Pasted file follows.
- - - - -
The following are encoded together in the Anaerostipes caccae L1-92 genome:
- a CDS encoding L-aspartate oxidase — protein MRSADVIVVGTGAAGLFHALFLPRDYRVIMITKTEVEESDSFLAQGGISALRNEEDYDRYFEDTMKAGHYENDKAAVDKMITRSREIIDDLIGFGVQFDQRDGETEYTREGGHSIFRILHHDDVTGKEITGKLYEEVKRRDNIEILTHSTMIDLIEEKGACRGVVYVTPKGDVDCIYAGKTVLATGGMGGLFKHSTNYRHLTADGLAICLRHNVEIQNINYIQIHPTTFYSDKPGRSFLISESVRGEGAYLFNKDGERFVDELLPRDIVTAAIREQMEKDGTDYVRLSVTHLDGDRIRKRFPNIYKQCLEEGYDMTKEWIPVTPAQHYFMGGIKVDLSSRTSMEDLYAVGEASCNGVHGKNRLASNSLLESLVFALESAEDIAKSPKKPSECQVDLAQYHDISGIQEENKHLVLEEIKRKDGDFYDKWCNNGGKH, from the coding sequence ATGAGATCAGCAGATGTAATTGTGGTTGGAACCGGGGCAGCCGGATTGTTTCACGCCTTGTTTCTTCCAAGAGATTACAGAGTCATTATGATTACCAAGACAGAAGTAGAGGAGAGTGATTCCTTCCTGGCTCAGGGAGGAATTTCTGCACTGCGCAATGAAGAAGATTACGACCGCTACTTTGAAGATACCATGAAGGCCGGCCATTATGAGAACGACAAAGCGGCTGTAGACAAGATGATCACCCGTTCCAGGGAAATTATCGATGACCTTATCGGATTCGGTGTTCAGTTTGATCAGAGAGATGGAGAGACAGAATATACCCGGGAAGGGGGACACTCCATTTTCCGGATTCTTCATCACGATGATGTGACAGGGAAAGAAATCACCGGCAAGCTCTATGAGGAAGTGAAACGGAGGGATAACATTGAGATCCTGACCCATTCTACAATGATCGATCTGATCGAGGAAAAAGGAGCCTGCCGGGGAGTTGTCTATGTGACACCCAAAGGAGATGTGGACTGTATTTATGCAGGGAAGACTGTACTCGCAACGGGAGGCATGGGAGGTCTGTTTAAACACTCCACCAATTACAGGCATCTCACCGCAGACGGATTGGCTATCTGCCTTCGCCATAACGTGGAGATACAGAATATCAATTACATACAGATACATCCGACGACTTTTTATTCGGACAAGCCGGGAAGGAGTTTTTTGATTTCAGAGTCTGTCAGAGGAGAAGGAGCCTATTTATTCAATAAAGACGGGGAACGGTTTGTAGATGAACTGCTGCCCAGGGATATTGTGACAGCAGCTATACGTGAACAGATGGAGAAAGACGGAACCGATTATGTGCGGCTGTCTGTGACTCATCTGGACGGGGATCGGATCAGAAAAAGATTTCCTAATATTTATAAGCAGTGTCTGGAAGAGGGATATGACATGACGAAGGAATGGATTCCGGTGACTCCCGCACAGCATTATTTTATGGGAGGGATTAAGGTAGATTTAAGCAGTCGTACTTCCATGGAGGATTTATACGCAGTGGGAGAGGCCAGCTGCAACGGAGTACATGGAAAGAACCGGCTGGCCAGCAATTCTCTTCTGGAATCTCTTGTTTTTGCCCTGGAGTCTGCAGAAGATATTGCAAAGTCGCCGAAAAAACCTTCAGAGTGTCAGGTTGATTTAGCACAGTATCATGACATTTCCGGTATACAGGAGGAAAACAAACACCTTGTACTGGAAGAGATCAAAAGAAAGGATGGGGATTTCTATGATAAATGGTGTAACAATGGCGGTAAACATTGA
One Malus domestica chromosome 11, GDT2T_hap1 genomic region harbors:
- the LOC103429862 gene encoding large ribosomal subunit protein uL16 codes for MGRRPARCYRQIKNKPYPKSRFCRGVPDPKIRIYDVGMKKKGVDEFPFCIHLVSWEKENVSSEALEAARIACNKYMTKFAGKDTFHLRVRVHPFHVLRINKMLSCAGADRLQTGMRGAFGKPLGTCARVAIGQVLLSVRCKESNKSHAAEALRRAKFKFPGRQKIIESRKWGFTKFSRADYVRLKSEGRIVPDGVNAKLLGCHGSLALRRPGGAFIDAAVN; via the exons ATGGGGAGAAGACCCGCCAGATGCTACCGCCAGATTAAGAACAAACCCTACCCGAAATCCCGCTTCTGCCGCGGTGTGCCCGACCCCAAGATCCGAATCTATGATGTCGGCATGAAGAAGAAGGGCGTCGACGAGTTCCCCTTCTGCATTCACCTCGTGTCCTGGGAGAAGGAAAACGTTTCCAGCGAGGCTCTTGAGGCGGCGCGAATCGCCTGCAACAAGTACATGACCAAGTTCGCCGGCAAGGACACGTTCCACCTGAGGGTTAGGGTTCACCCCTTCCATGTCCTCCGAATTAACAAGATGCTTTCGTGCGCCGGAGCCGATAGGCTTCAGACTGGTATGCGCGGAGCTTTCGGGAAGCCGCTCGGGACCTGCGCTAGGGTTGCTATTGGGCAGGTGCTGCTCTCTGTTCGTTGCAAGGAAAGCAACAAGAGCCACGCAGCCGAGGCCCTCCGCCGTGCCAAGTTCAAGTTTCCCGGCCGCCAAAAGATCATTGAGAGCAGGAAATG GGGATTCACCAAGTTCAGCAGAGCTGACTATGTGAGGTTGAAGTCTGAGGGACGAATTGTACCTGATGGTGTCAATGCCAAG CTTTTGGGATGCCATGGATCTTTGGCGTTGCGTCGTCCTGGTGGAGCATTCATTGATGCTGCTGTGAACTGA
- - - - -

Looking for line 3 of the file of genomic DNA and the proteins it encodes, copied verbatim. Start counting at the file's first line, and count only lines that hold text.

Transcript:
One Malus domestica chromosome 11, GDT2T_hap1 genomic region harbors: